This would affect water flow, not only in the Amazon river but in all other rivers in the region, and would have a major impact on river transport and hydroelectric energy generation.
It would also have an impact on public health, as dry weather increases the incidence of respiratory diseases. The risk of forest fires would also increase.
Predictions based on the models suggest that, even if preventative measures are taken, rain will decrease in the Amazon and the Pantanal, as well as in Brazil's northeast, a good part of which is already semi-arid.
Global models have previously indicated the likelihood of more frequent extreme climate events, such as stronger, shorter rains, or longer droughts that could turn northeast Brazil into a desert.
But rains are predicted to increase by five per cent in Brazil's southern and southeastern regions and in parts of Argentina, brought by winds from the Atlantic Ocean.
These rains, however, will be intense and concentrated into a few days, and so won't be copious enough to fill water reservoirs at hydroelectric power stations. This will be problematic, as the higher temperatures bring increased energy demands for air-conditioning.
Climate changes will have a massive impact on agriculture, and may make growing crops such as soya beans, corn and coffee – some of Brazil's most important exports – unfeasible in some areas. Brazil's Agricultural Research Corporation used Marengo's projections to ascertain the future for these crops and found that some of the plantations will have to move south as the heat rises.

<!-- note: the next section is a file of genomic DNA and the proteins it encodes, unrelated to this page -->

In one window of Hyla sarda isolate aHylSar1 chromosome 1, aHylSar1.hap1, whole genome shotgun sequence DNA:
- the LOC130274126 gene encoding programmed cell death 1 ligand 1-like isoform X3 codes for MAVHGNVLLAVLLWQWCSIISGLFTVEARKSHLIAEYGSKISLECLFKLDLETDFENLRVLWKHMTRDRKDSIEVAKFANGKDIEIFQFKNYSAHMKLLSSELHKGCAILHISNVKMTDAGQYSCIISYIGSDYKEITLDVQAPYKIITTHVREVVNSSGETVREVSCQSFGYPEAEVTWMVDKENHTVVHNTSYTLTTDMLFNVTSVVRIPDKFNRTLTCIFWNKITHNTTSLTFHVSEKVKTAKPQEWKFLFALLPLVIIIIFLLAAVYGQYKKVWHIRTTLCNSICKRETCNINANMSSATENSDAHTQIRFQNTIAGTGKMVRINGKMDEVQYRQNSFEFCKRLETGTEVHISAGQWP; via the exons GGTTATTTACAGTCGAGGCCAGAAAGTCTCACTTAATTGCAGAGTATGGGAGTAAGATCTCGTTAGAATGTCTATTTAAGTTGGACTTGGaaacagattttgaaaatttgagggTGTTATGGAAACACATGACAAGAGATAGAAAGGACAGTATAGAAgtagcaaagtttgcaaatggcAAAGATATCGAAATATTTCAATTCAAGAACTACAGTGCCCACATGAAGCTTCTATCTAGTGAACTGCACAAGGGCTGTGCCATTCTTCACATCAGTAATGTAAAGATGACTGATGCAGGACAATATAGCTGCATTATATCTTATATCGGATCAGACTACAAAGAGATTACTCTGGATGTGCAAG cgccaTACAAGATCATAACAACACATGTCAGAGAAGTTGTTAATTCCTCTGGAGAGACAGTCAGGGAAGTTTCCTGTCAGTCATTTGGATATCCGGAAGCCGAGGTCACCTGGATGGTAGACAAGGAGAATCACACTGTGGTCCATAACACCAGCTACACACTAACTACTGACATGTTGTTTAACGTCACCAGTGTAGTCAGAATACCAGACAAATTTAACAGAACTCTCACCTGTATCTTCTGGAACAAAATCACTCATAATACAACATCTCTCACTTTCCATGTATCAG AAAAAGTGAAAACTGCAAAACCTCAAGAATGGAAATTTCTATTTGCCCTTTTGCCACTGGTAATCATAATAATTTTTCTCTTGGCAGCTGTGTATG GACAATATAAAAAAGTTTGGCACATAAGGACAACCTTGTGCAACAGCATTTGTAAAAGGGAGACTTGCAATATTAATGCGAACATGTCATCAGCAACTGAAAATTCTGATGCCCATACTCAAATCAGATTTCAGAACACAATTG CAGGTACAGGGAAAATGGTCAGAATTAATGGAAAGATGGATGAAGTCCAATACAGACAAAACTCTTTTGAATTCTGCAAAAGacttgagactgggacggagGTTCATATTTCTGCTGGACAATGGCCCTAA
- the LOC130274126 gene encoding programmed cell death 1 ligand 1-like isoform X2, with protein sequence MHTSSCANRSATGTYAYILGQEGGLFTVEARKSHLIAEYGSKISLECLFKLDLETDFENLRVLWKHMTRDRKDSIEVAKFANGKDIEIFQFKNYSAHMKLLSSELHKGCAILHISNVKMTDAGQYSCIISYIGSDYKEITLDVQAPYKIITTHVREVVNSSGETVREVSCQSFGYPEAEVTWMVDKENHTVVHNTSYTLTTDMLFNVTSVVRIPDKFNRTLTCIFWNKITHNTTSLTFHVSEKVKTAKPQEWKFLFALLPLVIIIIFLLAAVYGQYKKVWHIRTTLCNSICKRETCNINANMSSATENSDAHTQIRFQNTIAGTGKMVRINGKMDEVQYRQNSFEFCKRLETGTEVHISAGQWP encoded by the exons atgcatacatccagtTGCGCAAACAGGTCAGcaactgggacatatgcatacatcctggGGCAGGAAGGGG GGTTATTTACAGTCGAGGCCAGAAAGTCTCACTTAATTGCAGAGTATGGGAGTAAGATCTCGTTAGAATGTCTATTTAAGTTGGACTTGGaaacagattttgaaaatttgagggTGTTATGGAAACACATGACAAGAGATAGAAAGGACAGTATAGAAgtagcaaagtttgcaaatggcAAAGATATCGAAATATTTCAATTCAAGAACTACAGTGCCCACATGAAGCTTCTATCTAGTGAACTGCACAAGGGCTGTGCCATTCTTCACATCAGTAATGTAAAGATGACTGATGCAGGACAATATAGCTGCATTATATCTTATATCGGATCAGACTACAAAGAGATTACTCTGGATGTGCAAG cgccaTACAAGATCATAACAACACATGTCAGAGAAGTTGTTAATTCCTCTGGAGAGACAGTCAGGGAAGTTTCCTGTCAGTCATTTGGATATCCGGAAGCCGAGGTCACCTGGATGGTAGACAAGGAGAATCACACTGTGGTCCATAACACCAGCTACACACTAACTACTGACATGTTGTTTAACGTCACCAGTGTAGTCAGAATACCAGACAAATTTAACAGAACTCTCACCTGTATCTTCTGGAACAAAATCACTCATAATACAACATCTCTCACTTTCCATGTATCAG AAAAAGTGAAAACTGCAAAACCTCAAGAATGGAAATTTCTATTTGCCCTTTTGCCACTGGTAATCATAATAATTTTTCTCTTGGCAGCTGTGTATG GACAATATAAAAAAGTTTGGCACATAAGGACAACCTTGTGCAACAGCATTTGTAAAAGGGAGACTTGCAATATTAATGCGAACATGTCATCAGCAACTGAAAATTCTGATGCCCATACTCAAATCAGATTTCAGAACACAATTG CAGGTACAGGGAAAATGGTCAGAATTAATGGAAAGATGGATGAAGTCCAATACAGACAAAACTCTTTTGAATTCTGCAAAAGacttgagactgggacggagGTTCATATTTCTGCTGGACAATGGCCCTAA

Farmers will have to adapt, either by creating seeds that can survive in a warmer climate, or by cultivating species that resist heat and dry weather.
The Human Factor
One Brazilian group is also looking at the social impact of global warming. A team at Brazil's National School of Public Health at the Oswaldo Cruz Foundation (Fiocruz) have developed a method to evaluate the potential damage to public health from climate change. Fiocruz is the first organization in Brazil to consider these two issues together.
The team's General Vulnerability Index (IVG) is based on the Human Development Index, which was developed by the UN Development Program to evaluate social welfare in different countries. The IVG takes into account socioeconomic and epidemiological factors together with changes in climate.
The index's socioeconomic component uses data related to demographic density, urbanization, income, schooling and infant mortality.
The epidemiological component considers rates of mortality from six infectious diseases (cholera, malaria, dengue fever, leishmaniasis, leptospirosis and hantavirosis), all of which are sensitive to variations in climate. It also considers the costs to the healthcare system and the expenditure on technology needed to control diseases.
The climate component looks at the frequency of events such as droughts and floods over the past 40 years.
Using the index, the Fiocruz team led by Ulisses Confalonieri spent three years analyzing data from every state in Brazil.
They found that the northeastern region is the most sensitive to variations in climate because of a combination of poverty, disease and cyclical droughts. The state of Alagoas would fare worst – a consequence of being the poorest and most densely populated, with little sanitation, a high infant mortality rate, and the highest number of cholera cases in Brazil.
Confalonieri hopes the team's results will lead to new public policies on healthcare, such as disease control.
But he says that Brazil's healthcare must be improved irrespective of new risks from climate change.